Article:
Date of Award

2019

Publication Type

Master Thesis

Degree Name

M.H.K.

Department

Kinesiology

First Advisor

Krista Munroe-Chandler

Keywords

Distress, Exercise, Mental Health, Physical activity, Well-Being

Rights

info:eu-repo/semantics/openAccess

Creative Commons License

Creative Commons Attribution-Noncommercial-No Derivative Works 4.0 License
This work is licensed under a Creative Commons Attribution-Noncommercial-No Derivative Works 4.0 License.

Abstract

The purpose of this study was to examine the influence of a six-week exercise program on university students’ mental health outcomes. The participants included 10 individuals enrolled at a Canadian university, representative of a range of educational programs (e.g., education, engineering, science) and varying year of study (first year to graduate studies). Using the Mental Health Inventory-38 (MHI-38) as a measure of Psychological Distress, Psychological Well Being, and overall mental health (Mental Health Index), paired samples t test demonstrated a nonsignificant change in the Mental Health Index scores, t(9) = 0.75, p > .05 and Psychological Well-Being, t(9) = -0.55, p > .05 from pre to post intervention. Due to violations of normality, a Wilcoxon Signed Rank test was used to assess the median scores of Psychological Distress at two time points resulting in a nonsignificant decrease in Psychological Distress z(9) = -1.23, p >.05. Due to a small sample size, low statistical power may have decreased the chances of finding a true effect if in fact present. The length of the program (six weeks), subjective reporting of completion of additional physical activity and intensity, and the time frame in which the program took place may have been factors that lead to the nonsignificant findings. Future researchers should test the effects of longer exercise programs, with a bigger sample, and at varying periods within an academic schedule. Despite the nonsignificant improvements in students’ mental health, it is important to note that their health did not significantly decline over the course of the intervention.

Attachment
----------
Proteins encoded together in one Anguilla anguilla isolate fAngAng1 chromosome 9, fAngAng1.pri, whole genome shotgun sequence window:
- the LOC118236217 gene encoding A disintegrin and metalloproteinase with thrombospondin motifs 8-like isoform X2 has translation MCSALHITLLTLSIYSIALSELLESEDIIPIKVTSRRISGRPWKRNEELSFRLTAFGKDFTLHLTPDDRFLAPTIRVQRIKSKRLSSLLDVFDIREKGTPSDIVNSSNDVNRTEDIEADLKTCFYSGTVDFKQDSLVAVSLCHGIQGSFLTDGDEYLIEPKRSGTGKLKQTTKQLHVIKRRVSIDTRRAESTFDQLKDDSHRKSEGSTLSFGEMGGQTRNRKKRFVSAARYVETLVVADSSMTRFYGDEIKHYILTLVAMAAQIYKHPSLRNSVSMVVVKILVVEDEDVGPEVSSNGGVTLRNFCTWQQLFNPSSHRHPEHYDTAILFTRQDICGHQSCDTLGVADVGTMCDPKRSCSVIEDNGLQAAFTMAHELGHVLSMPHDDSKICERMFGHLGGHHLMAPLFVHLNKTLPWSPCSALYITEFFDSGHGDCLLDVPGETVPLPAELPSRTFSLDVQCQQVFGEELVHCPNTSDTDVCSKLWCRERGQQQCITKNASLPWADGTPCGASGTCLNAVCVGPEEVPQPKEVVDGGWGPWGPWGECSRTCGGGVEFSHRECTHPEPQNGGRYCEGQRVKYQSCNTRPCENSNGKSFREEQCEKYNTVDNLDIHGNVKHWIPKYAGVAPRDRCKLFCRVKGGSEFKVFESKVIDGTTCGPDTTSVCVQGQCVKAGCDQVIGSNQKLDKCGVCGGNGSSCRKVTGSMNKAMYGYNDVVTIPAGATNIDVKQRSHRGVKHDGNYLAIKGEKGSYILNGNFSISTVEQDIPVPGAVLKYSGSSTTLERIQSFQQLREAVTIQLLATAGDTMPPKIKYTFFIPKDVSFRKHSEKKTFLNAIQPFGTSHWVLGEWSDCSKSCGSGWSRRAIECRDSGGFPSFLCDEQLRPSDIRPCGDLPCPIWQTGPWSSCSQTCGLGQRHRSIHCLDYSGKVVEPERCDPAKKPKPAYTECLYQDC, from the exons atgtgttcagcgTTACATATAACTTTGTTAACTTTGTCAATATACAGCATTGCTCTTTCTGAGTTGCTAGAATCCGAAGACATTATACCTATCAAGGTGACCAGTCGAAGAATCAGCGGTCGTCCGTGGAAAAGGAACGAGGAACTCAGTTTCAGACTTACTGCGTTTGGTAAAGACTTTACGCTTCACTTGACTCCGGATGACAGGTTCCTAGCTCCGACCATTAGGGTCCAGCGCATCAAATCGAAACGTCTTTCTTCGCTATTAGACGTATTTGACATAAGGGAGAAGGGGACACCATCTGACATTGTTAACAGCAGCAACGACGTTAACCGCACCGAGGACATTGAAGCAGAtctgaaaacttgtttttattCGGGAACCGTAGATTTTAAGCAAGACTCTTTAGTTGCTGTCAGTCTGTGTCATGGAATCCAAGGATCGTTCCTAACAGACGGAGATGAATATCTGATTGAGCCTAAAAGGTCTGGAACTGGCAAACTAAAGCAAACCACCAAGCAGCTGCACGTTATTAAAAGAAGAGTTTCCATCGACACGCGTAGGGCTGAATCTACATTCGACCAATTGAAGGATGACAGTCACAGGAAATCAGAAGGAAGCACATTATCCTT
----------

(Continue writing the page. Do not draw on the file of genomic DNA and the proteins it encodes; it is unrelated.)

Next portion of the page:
Share

COinS